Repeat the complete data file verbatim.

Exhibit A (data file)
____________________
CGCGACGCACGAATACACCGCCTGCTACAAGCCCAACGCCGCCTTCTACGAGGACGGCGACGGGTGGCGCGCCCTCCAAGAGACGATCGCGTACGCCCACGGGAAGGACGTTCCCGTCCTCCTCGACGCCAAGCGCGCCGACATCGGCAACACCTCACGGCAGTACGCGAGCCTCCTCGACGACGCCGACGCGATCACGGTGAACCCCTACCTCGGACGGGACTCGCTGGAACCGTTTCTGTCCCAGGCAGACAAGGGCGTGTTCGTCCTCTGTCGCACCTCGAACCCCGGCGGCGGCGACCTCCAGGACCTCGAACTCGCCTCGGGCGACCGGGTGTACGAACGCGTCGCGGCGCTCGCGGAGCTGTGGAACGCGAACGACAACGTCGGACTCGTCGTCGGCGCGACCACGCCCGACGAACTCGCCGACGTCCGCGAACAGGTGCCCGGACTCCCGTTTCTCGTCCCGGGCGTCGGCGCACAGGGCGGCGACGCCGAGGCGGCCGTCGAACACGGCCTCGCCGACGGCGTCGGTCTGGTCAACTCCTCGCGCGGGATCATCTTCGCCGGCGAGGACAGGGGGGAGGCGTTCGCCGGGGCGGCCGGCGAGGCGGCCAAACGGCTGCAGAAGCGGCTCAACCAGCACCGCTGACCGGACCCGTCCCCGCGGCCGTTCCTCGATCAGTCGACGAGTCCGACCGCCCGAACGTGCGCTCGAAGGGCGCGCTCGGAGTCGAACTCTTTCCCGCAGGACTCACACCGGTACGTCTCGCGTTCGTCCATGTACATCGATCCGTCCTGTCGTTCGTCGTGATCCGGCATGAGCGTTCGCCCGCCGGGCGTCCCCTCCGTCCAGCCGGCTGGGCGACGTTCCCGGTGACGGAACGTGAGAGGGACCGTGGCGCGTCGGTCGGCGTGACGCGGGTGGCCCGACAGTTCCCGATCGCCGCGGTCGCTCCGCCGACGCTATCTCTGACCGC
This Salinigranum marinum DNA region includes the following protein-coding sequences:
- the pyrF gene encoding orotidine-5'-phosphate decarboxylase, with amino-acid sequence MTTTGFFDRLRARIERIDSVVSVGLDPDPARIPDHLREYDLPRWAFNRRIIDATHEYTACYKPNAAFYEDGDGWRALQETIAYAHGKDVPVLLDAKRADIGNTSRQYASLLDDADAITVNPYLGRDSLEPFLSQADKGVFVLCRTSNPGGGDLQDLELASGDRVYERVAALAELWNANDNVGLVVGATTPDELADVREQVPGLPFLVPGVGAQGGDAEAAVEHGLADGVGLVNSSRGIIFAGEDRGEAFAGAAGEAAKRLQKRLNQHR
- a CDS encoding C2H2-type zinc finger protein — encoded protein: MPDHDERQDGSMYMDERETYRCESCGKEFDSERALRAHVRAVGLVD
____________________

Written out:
CGCGACGCACGAATACACCGCCTGCTACAAGCCCAACGCCGCCTTCTACGAGGACGGCGACGGGTGGCGCGCCCTCCAAGAGACGATCGCGTACGCCCACGGGAAGGACGTTCCCGTCCTCCTCGACGCCAAGCGCGCCGACATCGGCAACACCTCACGGCAGTACGCGAGCCTCCTCGACGACGCCGACGCGATCACGGTGAACCCCTACCTCGGACGGGACTCGCTGGAACCGTTTCTGTCCCAGGCAGACAAGGGCGTGTTCGTCCTCTGTCGCACCTCGAACCCCGGCGGCGGCGACCTCCAGGACCTCGAACTCGCCTCGGGCGACCGGGTGTACGAACGCGTCGCGGCGCTCGCGGAGCTGTGGAACGCGAACGACAACGTCGGACTCGTCGTCGGCGCGACCACGCCCGACGAACTCGCCGACGTCCGCGAACAGGTGCCCGGACTCCCGTTTCTCGTCCCGGGCGTCGGCGCACAGGGCGGCGACGCCGAGGCGGCCGTCGAACACGGCCTCGCCGACGGCGTCGGTCTGGTCAACTCCTCGCGCGGGATCATCTTCGCCGGCGAGGACAGGGGGGAGGCGTTCGCCGGGGCGGCCGGCGAGGCGGCCAAACGGCTGCAGAAGCGGCTCAACCAGCACCGCTGACCGGACCCGTCCCCGCGGCCGTTCCTCGATCAGTCGACGAGTCCGACCGCCCGAACGTGCGCTCGAAGGGCGCGCTCGGAGTCGAACTCTTTCCCGCAGGACTCACACCGGTACGTCTCGCGTTCGTCCATGTACATCGATCCGTCCTGTCGTTCGTCGTGATCCGGCATGAGCGTTCGCCCGCCGGGCGTCCCCTCCGTCCAGCCGGCTGGGCGACGTTCCCGGTGACGGAACGTGAGAGGGACCGTGGCGCGTCGGTCGGCGTGACGCGGGTGGCCCGACAGTTCCCGATCGCCGCGGTCGCTCCGCCGACGCTATCTCTGACCGC
This Salinigranum marinum DNA region includes the following protein-coding sequences:
- the pyrF gene encoding orotidine-5'-phosphate decarboxylase, with amino-acid sequence MTTTGFFDRLRARIERIDSVVSVGLDPDPARIPDHLREYDLPRWAFNRRIIDATHEYTACYKPNAAFYEDGDGWRALQETIAYAHGKDVPVLLDAKRADIGNTSRQYASLLDDADAITVNPYLGRDSLEPFLSQADKGVFVLCRTSNPGGGDLQDLELASGDRVYERVAALAELWNANDNVGLVVGATTPDELADVREQVPGLPFLVPGVGAQGGDAEAAVEHGLADGVGLVNSSRGIIFAGEDRGEAFAGAAGEAAKRLQKRLNQHR
- a CDS encoding C2H2-type zinc finger protein — encoded protein: MPDHDERQDGSMYMDERETYRCESCGKEFDSERALRAHVRAVGLVD